Home    Subscribe    Write for Us    List an Event/Business    Contact    Login

5 Tips For Returning To Exercise As A New Mum

by Sarah Wood (follow)
Motherhood (45)      Advice (44)      Health (10)     
Returning to exercise after having a baby can be quite daunting. There are so many types of exercise, sports and classes, it’s hard to know which one would be suitable. Whether it is 4 months postpartum or 4 years, there are a few things to consider before returning back to exercise safely.

Toddler at mums and bubs exercise class (own image)

1. Find a postnatal qualified fitness professional

Not every fitness professional is familiar with postnatal or pelvic floor health. It is important to choose someone who is qualified in this area. They will generally conduct a pre-screening assessment to ensure there are no red flags and that you're good to go.

The exercises they prescribe are geared towards low impact and pelvic floor safe. Many trainers offer mums and bubs classes, which are fantastic as you can bring bubs along and socialise with other mums.

2. Avoid high intensity / high impact exercises

This is not forever, but if it has been a while since you have done any form of exercise, then jumping right into a high intensity workout will not be kind on your pelvic floor. High intensity exercises place an increased downward pressure onto the pelvic floor muscles, increasing susceptibility to pelvic floor problems. It is important to allow enough time for sufficient recovery from childbirth before commencing high intensity exercise.

High intensity/high impact exercises include:
- Jumping, Running, Skipping
- Trampolining
- Star jumps, Box jumps, Burpees
- Exercises where both feet are off the ground
- Heavy lifting

3. Spend some time working on your ‘core’

The ‘core’ muscles (transverse abdominis) work in synergy with your pelvic floor, diaphragm and spinal stabilising muscles. Spend some time activating this inner system and strengthening these muscles, especially if you had an abdominal separation during pregnancy.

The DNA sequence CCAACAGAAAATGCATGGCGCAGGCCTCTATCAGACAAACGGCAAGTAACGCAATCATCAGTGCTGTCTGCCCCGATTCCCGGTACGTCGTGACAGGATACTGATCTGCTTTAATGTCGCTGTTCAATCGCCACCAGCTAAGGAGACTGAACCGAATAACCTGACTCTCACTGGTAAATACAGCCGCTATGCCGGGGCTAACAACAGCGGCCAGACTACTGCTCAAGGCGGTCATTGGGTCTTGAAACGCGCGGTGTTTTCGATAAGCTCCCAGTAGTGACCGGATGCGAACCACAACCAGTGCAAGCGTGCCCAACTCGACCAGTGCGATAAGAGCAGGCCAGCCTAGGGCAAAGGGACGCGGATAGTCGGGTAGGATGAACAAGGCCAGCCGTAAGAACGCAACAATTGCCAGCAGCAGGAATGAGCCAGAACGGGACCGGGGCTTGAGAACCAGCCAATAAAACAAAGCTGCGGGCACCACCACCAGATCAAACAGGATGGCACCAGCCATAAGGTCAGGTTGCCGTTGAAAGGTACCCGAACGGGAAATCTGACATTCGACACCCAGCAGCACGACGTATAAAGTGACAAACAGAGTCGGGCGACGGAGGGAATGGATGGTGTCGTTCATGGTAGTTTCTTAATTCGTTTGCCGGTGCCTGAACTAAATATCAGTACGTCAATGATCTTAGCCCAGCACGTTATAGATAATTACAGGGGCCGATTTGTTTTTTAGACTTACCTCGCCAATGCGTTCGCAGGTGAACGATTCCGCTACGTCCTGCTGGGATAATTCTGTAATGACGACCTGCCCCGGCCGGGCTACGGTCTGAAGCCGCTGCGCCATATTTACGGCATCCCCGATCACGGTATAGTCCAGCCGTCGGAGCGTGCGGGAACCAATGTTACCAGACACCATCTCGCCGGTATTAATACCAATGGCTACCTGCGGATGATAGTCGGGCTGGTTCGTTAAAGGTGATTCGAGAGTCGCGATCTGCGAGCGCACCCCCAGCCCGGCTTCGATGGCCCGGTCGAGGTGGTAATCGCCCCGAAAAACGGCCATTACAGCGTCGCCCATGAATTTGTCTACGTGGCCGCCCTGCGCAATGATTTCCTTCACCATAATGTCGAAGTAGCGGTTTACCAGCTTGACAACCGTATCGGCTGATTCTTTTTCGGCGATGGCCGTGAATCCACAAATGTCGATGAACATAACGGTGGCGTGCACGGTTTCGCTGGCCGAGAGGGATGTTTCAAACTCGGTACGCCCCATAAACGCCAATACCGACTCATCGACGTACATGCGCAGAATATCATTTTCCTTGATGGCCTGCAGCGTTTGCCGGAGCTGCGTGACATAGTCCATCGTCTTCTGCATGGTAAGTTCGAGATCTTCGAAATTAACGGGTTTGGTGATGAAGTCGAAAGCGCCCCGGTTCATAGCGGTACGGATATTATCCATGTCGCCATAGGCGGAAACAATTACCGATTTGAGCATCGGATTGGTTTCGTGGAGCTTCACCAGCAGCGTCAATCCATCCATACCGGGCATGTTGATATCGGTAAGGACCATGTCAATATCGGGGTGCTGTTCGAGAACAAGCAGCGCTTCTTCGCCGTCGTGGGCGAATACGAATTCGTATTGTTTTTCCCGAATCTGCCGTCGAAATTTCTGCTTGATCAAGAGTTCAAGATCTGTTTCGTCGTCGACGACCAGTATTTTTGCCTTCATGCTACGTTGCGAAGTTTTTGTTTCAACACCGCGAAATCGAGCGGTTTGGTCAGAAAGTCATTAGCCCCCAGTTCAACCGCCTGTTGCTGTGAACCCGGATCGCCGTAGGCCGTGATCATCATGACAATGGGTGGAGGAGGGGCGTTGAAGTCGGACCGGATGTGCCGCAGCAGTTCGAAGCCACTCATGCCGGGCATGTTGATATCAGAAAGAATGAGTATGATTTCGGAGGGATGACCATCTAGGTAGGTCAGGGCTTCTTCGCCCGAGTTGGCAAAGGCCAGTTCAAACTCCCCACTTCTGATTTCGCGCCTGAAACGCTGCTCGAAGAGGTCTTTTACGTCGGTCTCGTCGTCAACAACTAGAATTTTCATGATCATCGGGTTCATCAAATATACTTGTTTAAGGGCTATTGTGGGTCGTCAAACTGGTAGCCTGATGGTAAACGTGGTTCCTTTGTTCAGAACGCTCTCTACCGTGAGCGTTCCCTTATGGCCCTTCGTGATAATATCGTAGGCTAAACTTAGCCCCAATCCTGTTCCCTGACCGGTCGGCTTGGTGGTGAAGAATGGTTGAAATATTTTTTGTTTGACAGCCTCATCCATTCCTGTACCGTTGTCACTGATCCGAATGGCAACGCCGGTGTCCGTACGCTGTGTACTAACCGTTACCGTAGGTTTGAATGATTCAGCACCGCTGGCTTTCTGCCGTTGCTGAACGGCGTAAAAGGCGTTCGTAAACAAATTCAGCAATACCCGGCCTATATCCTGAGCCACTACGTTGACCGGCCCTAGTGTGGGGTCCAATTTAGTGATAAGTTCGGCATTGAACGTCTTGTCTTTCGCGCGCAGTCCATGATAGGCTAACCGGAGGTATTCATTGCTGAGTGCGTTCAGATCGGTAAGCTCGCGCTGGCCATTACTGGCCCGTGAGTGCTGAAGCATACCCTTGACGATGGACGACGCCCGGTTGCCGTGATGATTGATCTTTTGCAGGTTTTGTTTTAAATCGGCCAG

Having the core working well will aid in maintaining optimal intra-abdominal pressure, which is necessary when wanting to progress to higher intensity exercises. Your trainer or health professional can help you locate the core muscles and talk through co-coordinating them with the breath.

4. Seek professional help if something is ‘not quite right’

A little bit of leaking during exercise or a heaviness down there is an indicator that something isn’t quite right. Any form of leaking during exercise is a form of incontinence. This is an important indicator that the pelvic floor muscles aren’t doing their job of maintaining continence during activity.

Did you know that it can be managed? You don’t have to live with it, in fact 84% of women who see a physiotherapist with stress urinary incontinence are cured after 5 visits. Pretty impressive!

Other symptoms that shouldn’t be ignored during exercise are:
- Vaginal Bulge
- Pelvic Heaviness or Pelvic Pressure
- Lower Back Ache
- Lower Abdominal Pressure
- Bleeding

Listen to your body to avoid exercises that cause pain or discomfort. Most exercises can be modified. It is important to chat to your fitness professional in order to find a safe version for you that doesn’t exacerbate symptoms.

5. Have fun!

There are many fun ways to get moving. Exercise shouldn’t be a chore - it should be enjoyed. Here are a few examples of some pelvic floor safe exercises that are perfect for beginners.

- Walking
- Cross trainer
- Bike riding
- Spin classes (stay seated and chose low gears)
- Water based exercise
- Low impact fitness classes- such as a mums & bubs

Enjoy affordable family photography from MyFamilyPhoto.com.au
I like this Article - 3
Articles by Sarah Wood on Other Hubs
ID: 52025
[ Submit a Comment ]
Trending Articles
Copyright 2012-2021 OatLabs ABN 18113479226. mobile version